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Tuesday, July 1, 2014

First sysadmin impressions on RHEL 7

The 10th of June 2014 was a special day for the Linux world, as Redhat released the much anticipated version 7 of its Enterprise operating system product RHEL. Code named 'Maipo' and having gone through a Beta (11/12/2013) and Release Candidate RC (23/04/2014) stage, RHEL 7 is now available (GA) and is based on Fedora 19 and the upstream kernel 3.10.

Following the blog tradition started with a 'first impression' article on RHEL 6 some years ago, I will do the same here and present a number of goodies that will keep the sysadmins/devops folks busy, in the process of deploying RHEL 7 in their production environments.

Rather than replaying in detail the excellent info of the RHEL 7 Release notes as well as the nice roadmap presentation of the 2014 RedHat Summit, I will just summarize the important changes that it brings to the daily work of sysadmin/devops teams accompanied by some hands-on videos on the concepts.

The very first thing you will notice is a 'Fedorazation' of the Graphical Installation environment. Yes, those of you that are not familiar with the new graphical Anaconda environment of the latest Fedora releases, you will discover that the old RHEL 5/6 serialized wizard menus are gone in favour of a central screen where you click to setup various aspects of the installation AND then you launch the install. You can find  a video below that demonstrates a basic RHEL 7 installation on a VM environment.

Another major change you will feel from Day 1 is the obligatory-ish interaction with systemd. Faster boot times with parallel service startup and increased manageability have their price: The days of init scripts and the 'services' command are gone-ish for RHEL. I am using the '-ish' bit because although Redhat chose to maintain the traditional concepts of runlevels for backwards compatibility (read: to prevent most non systemd friendly sysadmins to start screaming), this will certainly not be the case for the near future of RHEL 7 minor releases. Thus, now is a good time to start thinking in terms of units and targets, as opposed to init scripts and runlevels. Below you will find a video where I demonstrate the concept of interacting with systemd to start and stop services, or change the default runlevel, erhh, sorry, target of your system. Once you get used to 'systemctl', your new buddy, things will not look so bad/alien.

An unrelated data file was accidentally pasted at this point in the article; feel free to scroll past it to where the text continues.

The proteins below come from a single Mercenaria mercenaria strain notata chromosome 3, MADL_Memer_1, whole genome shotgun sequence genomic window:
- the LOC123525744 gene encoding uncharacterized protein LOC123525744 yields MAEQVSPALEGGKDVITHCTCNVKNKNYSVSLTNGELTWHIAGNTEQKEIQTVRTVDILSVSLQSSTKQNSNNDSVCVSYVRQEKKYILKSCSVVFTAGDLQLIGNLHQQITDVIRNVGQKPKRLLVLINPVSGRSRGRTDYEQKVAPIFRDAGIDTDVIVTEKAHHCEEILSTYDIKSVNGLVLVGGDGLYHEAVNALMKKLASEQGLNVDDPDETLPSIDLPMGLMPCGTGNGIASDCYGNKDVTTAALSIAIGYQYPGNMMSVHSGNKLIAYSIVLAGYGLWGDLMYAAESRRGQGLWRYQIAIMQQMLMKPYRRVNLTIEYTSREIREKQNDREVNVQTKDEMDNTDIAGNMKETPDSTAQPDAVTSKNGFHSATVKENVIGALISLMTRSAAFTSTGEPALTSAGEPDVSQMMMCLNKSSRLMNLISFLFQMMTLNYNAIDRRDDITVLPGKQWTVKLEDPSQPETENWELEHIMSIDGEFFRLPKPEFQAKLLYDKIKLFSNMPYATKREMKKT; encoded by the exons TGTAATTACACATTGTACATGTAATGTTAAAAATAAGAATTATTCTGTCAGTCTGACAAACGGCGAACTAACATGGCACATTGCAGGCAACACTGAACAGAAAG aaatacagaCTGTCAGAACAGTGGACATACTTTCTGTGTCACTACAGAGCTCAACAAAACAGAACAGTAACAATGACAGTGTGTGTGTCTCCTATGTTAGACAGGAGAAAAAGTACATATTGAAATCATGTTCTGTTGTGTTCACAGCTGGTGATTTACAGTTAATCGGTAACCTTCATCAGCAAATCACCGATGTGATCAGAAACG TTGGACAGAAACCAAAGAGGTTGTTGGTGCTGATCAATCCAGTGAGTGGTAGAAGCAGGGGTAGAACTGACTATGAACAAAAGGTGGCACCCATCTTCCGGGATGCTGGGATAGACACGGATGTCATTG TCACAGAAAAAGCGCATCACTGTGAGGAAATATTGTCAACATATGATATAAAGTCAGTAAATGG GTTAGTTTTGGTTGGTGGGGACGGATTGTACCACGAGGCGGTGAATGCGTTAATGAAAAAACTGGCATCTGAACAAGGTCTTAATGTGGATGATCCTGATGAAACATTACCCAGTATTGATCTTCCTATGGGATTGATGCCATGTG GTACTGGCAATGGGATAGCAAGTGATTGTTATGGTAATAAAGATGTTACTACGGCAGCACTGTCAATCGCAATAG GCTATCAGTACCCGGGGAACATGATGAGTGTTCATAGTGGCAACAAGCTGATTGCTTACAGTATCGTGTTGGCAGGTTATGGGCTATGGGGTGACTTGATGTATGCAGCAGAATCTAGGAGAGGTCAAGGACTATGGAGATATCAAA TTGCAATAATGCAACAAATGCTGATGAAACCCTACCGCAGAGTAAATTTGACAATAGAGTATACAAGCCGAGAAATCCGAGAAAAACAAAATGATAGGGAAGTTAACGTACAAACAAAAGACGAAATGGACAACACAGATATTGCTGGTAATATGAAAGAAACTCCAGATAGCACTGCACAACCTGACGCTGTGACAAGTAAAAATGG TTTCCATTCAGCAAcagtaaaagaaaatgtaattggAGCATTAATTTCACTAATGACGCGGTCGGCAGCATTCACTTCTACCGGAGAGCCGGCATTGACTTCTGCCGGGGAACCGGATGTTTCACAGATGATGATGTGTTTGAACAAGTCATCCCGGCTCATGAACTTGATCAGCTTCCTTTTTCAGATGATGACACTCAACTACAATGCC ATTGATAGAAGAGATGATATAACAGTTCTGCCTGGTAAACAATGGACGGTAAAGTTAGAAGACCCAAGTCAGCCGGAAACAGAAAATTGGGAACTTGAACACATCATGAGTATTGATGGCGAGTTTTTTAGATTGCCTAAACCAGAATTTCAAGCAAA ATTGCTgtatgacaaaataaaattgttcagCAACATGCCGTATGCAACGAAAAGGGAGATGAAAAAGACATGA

You should get used to the idea of using Linux Control Groups (cgroups). The cgroup concept is not a new one, however now is the time to get used to the new tools for administering cgroups, as the technology is one of the conceptual blocks that RHEL 7 brings in the arena of Linux Containers (see latter paragraphs). To help you, I have made a video that demonstrates how various systemd commands can be used to administer cgroups.